October 1, 2023
Over the last thirty years, I’ve had the opportunity to serve in nine different Royal Rangers outposts. I’ve served in large mega churches where hundreds of boys attended Royal Rangers every week, and I’ve served in small churches were the entire outpost met together in one small room, led by me and one other guy. A lot of variety and diversity was represented across those outposts. Some seemed to be highly effective, systematically moving boys through an advancement and leadership development process. While in others, we were largely satisfied to just keep the boys from killing each other or destroying church property each week. (I expect you know what I mean.)
Over time, I’ve come to realize that although the experience a boy has in a particular outpost each week is the product of many factors, none has a greater impact than the hearts of the leaders themselves. Leaders have a variety of resources available to help them provide a great meeting experience, but nothing is more impactful than the heart of the leader.
When I was a boy in Rangers my Trailblazers commander was Ray Huffman. (Trailblazers was the original name for Adventure Rangers.) In those days, Royal Rangers leaders had no weekly curriculum, very limited Bible lessons and devotions. YouTube, Wikipedia, and Siri didn’t exist to help them out. They largely just had to figure out what to do and make it work. Commander Ray did that faithfully week after week. I don’t think I remember a single Bible lesson we were taught although I know he taught them every week. I don’t remember much about the skill merits we earned. However, I remember Commander Ray. He was just a really good person—always smiling, always fun to be with, and very, very patient with us. (Yes, we were at times those boys who destroyed things, accidentally of course.)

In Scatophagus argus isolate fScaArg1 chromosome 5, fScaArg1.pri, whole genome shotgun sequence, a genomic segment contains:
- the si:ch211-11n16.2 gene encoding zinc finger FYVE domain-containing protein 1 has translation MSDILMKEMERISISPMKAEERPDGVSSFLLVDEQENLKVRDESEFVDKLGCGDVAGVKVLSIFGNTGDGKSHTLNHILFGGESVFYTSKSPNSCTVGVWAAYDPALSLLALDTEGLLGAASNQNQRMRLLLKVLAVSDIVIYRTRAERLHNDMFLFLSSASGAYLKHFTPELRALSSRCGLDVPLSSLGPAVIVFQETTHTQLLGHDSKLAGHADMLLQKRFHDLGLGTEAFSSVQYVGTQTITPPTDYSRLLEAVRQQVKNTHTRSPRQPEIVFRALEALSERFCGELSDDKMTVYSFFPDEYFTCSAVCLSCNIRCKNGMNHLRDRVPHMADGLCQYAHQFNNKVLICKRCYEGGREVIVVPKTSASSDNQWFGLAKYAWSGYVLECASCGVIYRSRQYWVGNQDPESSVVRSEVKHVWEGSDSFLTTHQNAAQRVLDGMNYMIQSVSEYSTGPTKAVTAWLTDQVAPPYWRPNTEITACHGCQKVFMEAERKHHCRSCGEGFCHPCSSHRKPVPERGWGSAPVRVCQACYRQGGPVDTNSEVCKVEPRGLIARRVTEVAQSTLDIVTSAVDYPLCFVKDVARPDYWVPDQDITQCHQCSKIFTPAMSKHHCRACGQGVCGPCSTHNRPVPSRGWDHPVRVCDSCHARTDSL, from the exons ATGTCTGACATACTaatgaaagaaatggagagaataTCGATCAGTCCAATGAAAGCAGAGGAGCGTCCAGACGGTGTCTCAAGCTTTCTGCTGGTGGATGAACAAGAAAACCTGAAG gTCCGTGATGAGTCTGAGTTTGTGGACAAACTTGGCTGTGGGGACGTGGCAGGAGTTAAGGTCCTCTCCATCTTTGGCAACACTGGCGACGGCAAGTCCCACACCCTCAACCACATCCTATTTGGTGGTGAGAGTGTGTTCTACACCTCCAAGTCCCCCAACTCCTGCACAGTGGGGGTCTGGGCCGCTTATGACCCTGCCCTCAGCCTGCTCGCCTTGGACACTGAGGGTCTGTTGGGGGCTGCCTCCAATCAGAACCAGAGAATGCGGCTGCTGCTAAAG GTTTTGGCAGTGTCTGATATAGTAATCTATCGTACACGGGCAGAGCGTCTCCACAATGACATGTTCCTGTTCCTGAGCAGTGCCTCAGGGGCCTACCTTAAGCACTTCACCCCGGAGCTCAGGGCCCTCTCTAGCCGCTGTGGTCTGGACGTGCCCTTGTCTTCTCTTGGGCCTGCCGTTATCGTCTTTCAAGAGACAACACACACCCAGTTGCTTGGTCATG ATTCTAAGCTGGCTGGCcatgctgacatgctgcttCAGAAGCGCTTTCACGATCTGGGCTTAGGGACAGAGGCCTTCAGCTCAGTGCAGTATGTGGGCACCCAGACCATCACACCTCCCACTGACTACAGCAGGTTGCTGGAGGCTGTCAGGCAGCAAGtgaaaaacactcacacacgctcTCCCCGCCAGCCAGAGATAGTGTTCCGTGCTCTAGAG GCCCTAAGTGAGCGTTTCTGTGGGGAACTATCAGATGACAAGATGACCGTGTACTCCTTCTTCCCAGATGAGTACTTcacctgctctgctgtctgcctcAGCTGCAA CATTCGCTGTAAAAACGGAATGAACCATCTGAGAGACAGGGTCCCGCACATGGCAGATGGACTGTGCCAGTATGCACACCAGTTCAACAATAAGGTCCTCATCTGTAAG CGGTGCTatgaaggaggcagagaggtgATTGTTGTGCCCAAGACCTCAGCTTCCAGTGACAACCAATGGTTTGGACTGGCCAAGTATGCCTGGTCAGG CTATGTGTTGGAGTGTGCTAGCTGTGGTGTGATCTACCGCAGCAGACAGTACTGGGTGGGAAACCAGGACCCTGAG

I learned from Commander Ray’s example that the most essential element to a successful Royal Rangers program is not the curriculum, or the amount of training a leader has completed, or even his years of experience. It’s the leader’s heart. Show me a church where a group of men love God and love boys, and I’ll show you the makings of an effective Royal Rangers program. Training, curriculum, and other things can certainly help, but the key ingredient to an effective outpost is the leader.
If you’ve been a Rangers leader for very long, I expect you’ve at times asked yourself if you’re really the right guy for the job. After all, there’s always somebody out there who has more training, more experience, more time, more money, etc. It’s always easier to just let someone else do it. But the most important thing you will bring to your outpost meeting this week is YOU. Bring your heart, bathed in prayer and wrapped in the presence of the Holy Spirit. Your heart is the greatest thing you can bring and share with the boys you’ve been given this week. Even on those nights when you’ve had a rough week and didn’t have the time to prepare for the meeting like you should, you can always prepare your heart. Your heart is the most important thing you can prepare.
Get your lesson ready, pack your gear, and load the truck. Send reminders to the parents about the upcoming event, arrive early, and set up the room. Do whatever you need to do. But don’t forget to bring your heart. It may be the most important thing you do all week. You are the essential leader.